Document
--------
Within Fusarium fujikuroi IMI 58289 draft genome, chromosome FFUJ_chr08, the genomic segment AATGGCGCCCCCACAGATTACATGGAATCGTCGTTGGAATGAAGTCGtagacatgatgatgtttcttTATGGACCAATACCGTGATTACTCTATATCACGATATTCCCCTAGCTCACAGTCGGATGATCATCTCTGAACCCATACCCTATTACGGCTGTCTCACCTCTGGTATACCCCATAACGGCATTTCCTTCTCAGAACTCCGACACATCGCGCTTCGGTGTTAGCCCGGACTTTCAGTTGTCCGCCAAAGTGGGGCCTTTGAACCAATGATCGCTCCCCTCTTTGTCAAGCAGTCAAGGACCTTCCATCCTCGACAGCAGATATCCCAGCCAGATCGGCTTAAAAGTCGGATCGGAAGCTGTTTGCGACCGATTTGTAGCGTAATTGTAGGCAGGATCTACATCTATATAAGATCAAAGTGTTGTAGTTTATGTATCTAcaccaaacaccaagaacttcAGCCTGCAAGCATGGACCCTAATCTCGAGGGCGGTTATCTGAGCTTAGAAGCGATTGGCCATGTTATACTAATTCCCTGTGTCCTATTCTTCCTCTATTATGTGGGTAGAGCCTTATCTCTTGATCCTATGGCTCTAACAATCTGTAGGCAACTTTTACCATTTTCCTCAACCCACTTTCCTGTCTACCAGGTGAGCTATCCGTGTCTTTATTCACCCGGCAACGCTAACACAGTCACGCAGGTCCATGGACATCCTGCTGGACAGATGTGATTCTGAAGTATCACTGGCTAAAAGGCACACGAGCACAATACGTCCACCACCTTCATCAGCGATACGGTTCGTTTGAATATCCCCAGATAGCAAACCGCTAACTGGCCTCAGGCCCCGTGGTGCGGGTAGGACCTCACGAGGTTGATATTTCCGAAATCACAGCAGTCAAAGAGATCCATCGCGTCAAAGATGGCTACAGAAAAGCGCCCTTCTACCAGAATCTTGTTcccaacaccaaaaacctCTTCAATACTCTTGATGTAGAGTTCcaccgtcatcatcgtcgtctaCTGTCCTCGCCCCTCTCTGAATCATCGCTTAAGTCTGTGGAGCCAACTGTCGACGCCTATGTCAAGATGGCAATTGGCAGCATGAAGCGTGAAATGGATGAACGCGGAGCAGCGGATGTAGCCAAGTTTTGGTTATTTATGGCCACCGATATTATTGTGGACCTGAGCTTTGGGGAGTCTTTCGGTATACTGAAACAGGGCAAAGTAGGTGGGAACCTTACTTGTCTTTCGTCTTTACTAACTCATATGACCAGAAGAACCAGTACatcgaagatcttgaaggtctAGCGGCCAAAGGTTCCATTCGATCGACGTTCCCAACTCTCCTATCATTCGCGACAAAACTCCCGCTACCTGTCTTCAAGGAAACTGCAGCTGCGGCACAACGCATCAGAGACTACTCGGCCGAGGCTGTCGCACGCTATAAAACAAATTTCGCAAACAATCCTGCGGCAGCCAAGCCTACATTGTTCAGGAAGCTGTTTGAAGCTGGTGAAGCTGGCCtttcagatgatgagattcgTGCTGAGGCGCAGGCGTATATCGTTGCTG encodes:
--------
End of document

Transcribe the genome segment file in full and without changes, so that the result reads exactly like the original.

Within Fusarium fujikuroi IMI 58289 draft genome, chromosome FFUJ_chr08, the genomic segment AATGGCGCCCCCACAGATTACATGGAATCGTCGTTGGAATGAAGTCGtagacatgatgatgtttcttTATGGACCAATACCGTGATTACTCTATATCACGATATTCCCCTAGCTCACAGTCGGATGATCATCTCTGAACCCATACCCTATTACGGCTGTCTCACCTCTGGTATACCCCATAACGGCATTTCCTTCTCAGAACTCCGACACATCGCGCTTCGGTGTTAGCCCGGACTTTCAGTTGTCCGCCAAAGTGGGGCCTTTGAACCAATGATCGCTCCCCTCTTTGTCAAGCAGTCAAGGACCTTCCATCCTCGACAGCAGATATCCCAGCCAGATCGGCTTAAAAGTCGGATCGGAAGCTGTTTGCGACCGATTTGTAGCGTAATTGTAGGCAGGATCTACATCTATATAAGATCAAAGTGTTGTAGTTTATGTATCTAcaccaaacaccaagaacttcAGCCTGCAAGCATGGACCCTAATCTCGAGGGCGGTTATCTGAGCTTAGAAGCGATTGGCCATGTTATACTAATTCCCTGTGTCCTATTCTTCCTCTATTATGTGGGTAGAGCCTTATCTCTTGATCCTATGGCTCTAACAATCTGTAGGCAACTTTTACCATTTTCCTCAACCCACTTTCCTGTCTACCAGGTGAGCTATCCGTGTCTTTATTCACCCGGCAACGCTAACACAGTCACGCAGGTCCATGGACATCCTGCTGGACAGATGTGATTCTGAAGTATCACTGGCTAAAAGGCACACGAGCACAATACGTCCACCACCTTCATCAGCGATACGGTTCGTTTGAATATCCCCAGATAGCAAACCGCTAACTGGCCTCAGGCCCCGTGGTGCGGGTAGGACCTCACGAGGTTGATATTTCCGAAATCACAGCAGTCAAAGAGATCCATCGCGTCAAAGATGGCTACAGAAAAGCGCCCTTCTACCAGAATCTTGTTcccaacaccaaaaacctCTTCAATACTCTTGATGTAGAGTTCcaccgtcatcatcgtcgtctaCTGTCCTCGCCCCTCTCTGAATCATCGCTTAAGTCTGTGGAGCCAACTGTCGACGCCTATGTCAAGATGGCAATTGGCAGCATGAAGCGTGAAATGGATGAACGCGGAGCAGCGGATGTAGCCAAGTTTTGGTTATTTATGGCCACCGATATTATTGTGGACCTGAGCTTTGGGGAGTCTTTCGGTATACTGAAACAGGGCAAAGTAGGTGGGAACCTTACTTGTCTTTCGTCTTTACTAACTCATATGACCAGAAGAACCAGTACatcgaagatcttgaaggtctAGCGGCCAAAGGTTCCATTCGATCGACGTTCCCAACTCTCCTATCATTCGCGACAAAACTCCCGCTACCTGTCTTCAAGGAAACTGCAGCTGCGGCACAACGCATCAGAGACTACTCGGCCGAGGCTGTCGCACGCTATAAAACAAATTTCGCAAACAATCCTGCGGCAGCCAAGCCTACATTGTTCAGGAAGCTGTTTGAAGCTGGTGAAGCTGGCCtttcagatgatgagattcgTGCTGAGGCGCAGGCGTATATCGTTGCTG encodes: